Now for what’s missing: the OnePlus 9RT doesn’t include wireless charging, with that feature limited to the OnePlus 9 Pro in India. It also doesn’t have any IP rating, and that is a bigger omission when you consider mid-range devices like the Galaxy A52 now offer the feature as standard.
OnePlus 9RT: Cameras
The OnePlus 9RT includes three cameras at the back: a 50MP f/1.8 Sony IMX766 module that’s taken from the wide-angle lens on the OnePlus 9, 16MP wide-angle lens (Sony IMX481), and a 2MP macro lens. You get a 16MP camera at the front that uses the Sony IMX471 — same as most OnePlus devices over the last two years.
With the switch to OxygenOS 11.3, OnePlus ditched its own camera app and started using OPPO’s solution. This turned out to be a good move because OnePlus couldn’t quite dial in the camera algorithms on its own, with its earlier phones suffering as a result.
As for the interface, it’s largely unchanged; you get the shooting modes in a grid at the bottom, toggles at the top for AI, flash, beauty filters, and settings. You can easily switch between the serious lenses, and the phone goes up to 50x zoom digitally. For video, there’s 4K at up to 60fps, and the 9RT does a decent enough job in this regard.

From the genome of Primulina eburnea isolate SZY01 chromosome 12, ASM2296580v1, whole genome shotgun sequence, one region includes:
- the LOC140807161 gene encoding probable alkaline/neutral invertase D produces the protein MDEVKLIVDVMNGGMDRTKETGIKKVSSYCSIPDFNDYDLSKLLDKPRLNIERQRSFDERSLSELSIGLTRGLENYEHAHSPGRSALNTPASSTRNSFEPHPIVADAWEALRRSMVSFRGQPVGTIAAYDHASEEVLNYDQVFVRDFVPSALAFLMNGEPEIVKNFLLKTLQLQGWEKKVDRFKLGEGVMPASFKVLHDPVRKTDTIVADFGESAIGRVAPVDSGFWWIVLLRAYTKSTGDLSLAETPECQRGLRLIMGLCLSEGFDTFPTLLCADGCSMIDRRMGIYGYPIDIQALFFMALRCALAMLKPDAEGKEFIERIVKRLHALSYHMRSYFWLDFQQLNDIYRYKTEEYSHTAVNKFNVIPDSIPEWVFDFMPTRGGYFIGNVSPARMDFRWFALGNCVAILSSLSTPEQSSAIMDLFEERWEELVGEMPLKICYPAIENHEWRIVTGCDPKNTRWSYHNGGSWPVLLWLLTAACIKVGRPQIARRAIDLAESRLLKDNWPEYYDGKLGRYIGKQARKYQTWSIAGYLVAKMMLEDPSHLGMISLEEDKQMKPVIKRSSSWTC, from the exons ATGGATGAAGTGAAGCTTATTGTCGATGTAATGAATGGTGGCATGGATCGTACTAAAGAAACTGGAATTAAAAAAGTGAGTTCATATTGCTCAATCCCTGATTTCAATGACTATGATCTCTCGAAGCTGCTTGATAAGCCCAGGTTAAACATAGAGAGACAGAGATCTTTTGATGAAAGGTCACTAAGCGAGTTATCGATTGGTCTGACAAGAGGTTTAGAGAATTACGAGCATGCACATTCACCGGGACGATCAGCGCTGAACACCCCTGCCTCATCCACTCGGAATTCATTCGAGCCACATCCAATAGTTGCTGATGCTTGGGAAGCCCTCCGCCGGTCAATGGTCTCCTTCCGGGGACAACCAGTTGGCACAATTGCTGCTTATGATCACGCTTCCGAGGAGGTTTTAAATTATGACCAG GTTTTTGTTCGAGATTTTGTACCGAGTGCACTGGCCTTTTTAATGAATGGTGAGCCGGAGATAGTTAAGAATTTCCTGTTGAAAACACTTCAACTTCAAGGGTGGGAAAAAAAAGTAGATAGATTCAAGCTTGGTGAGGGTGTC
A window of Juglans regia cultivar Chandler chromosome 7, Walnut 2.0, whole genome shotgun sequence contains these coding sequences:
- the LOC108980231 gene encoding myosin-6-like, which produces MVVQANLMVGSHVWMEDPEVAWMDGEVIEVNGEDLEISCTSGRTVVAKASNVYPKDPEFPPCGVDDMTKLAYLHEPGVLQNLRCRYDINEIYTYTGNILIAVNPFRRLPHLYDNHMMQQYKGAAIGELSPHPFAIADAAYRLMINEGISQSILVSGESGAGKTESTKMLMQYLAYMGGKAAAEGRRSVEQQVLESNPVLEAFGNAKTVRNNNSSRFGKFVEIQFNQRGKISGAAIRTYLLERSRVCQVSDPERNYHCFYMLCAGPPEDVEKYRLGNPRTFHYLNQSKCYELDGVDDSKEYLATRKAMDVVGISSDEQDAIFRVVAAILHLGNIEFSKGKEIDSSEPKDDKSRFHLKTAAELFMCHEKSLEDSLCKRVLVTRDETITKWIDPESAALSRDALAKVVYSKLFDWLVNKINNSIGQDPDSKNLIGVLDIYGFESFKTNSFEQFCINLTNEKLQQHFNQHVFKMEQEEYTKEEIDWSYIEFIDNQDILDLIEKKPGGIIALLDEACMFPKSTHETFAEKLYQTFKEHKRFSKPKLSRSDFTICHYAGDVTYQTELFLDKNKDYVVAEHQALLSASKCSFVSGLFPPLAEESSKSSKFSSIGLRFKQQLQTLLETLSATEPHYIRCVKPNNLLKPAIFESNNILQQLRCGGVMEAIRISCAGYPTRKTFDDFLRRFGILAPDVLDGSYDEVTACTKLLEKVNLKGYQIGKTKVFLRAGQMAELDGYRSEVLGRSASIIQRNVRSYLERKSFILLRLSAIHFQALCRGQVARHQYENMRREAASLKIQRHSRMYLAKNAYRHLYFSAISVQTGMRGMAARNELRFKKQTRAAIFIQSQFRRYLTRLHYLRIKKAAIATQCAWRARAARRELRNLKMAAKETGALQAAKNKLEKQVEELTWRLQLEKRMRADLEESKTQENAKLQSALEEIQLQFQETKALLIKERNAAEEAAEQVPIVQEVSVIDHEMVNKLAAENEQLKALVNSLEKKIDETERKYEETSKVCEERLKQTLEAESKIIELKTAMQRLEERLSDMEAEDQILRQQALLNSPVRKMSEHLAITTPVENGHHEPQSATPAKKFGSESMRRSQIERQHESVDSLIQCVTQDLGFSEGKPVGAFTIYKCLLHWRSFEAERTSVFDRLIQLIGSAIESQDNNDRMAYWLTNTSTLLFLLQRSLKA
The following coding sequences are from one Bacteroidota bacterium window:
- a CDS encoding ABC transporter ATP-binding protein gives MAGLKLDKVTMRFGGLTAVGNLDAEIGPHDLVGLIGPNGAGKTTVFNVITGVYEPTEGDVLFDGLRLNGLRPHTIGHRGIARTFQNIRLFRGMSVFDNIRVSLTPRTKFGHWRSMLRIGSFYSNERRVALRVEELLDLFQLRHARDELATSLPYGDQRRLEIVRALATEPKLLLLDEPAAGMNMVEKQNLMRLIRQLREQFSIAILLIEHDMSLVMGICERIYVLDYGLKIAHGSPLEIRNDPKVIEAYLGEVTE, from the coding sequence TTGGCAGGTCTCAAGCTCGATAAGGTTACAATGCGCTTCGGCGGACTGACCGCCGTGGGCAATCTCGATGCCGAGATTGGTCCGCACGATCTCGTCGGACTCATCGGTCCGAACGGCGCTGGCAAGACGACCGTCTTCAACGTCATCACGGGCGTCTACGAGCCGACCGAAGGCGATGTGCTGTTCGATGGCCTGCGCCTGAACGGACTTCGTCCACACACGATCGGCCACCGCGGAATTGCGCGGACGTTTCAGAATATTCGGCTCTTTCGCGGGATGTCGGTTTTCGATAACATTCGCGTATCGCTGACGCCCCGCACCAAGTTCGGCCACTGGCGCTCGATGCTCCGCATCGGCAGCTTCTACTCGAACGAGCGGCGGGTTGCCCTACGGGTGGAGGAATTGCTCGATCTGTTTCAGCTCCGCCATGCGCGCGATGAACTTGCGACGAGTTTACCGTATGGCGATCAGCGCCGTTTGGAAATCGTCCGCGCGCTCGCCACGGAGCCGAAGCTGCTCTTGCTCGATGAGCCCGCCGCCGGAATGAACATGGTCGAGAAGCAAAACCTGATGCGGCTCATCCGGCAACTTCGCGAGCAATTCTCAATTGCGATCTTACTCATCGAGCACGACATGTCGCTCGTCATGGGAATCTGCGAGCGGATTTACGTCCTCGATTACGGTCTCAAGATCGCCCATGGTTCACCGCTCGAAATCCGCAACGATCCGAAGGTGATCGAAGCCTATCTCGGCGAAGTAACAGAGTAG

The 50MP camera takes outstanding photos in daylight scenarios, delivering great dynamic range and saturated colors. It’s evident that OnePlus is using OPPO’s tuning algorithms here, and that gives the photos a vibrant characteristic that was sorely missing in the past.
The OnePlus 9RT also holds its own in low-light scenarios, and while there is visible noise at times, you get great colors and there’s no loss of detail. The dedicated night mode does a much better job eking out detail at night. The phone isn’t quite as good as the OnePlus 9, but it is a good showing nevertheless.
Now, OnePlus uses Hasselblad’s color science on the OnePlus 9 and 9 Pro, and you don’t get the same here. Although the Hasselblad tuning doesn’t necessarily lead to more accurate colors, it has a distinct signature to it that I like quite a lot. That said, the OnePlus 9RT holds its own for photos in any lighting condition, and that’s what you want from a device in this category.